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Differentially charged nanoplastics demonstrate distinct accumulation in Arabidopsis thaliana

Although the fates of microplastics (0.1–5 mm in size) and nanoplastics (100 nm) in marine environments are being increasingly well studied 1 2, little is known about the behaviour of nanoplastics in terrestrial environments, especially agricultural soils 7. Previous studies have evaluated the con- sequences of nanoplastic accumulation in aquatic plants, but there is no direct evidence for the internalization of nanoplastics in terrestrial plants. Here, we show that both positively and negatively charged nanoplastics can accumu- late in Arabidopsis thaliana. The aggregation promoted by the growth medium and root exudates limited the uptake of amino-modified polystyrene nanoplastics with positive sur- face charges. Thus, positively charged nanoplastics accumulated at relatively low levels in the root tips, but these nanoplastics induced a higher accumulation of reactive oxygen species and inhibited plant growth and seedling development more strongly than negatively charged sulfonic-acid-modified nanoplastics. By contrast, the negatively charged nanoplas- tics were observed frequently in the apoplast and xylem. Our findings provide direct evidence that nanoplastics can accu- mulate in plants, depending on their surface charge. Plant accumulation of nanoplastics can have both direct ecological effects and implications for agricultural sustainability and food safety.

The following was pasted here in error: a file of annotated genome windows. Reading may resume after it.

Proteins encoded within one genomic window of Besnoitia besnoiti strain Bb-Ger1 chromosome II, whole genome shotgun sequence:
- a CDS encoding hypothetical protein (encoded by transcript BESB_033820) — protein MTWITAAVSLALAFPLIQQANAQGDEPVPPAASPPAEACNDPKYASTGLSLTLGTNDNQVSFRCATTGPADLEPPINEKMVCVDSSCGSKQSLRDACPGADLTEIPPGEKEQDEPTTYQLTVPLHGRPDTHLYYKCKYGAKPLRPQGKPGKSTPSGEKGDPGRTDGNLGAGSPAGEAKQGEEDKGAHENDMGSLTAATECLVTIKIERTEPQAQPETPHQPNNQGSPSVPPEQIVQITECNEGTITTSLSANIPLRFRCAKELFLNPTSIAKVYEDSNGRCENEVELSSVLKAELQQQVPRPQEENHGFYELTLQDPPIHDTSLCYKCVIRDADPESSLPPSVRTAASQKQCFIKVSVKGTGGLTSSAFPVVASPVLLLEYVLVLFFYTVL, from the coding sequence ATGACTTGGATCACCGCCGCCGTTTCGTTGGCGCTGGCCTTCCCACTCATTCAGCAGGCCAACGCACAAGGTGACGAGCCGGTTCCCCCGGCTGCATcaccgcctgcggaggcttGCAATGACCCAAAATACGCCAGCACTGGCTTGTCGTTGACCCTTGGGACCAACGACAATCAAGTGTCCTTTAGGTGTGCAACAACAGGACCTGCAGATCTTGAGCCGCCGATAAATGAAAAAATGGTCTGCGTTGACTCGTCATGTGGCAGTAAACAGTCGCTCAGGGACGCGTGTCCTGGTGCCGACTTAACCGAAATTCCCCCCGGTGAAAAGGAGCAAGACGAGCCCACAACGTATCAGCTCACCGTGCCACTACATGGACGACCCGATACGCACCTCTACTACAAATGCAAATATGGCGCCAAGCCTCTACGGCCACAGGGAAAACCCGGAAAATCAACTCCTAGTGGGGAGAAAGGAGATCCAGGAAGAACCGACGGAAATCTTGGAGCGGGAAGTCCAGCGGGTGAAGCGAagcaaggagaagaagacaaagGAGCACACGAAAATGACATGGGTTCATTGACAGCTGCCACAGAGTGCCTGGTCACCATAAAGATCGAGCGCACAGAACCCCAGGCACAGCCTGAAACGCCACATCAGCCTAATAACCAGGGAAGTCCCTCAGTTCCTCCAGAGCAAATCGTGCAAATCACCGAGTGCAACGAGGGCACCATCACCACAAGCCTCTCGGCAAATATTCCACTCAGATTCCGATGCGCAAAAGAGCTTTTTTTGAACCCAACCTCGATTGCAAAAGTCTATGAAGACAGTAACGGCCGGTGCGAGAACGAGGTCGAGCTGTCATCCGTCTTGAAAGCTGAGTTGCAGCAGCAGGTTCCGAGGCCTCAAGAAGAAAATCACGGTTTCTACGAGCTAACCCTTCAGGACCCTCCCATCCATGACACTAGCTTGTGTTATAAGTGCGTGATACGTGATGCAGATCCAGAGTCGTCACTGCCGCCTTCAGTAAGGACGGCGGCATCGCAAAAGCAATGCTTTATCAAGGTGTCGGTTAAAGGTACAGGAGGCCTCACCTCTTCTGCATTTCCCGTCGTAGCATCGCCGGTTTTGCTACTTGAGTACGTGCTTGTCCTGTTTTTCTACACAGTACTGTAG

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About the author

Dr. Howard Dryden

Dr. Howard Dryden

Dr. Dryden has unique knowledge combination of biology, chemistry and technology and is the inventor of the activated, bio-resistant filter media AFM®. Dr. Dryden is one of the world`s leading experts in sustainable water treatment.

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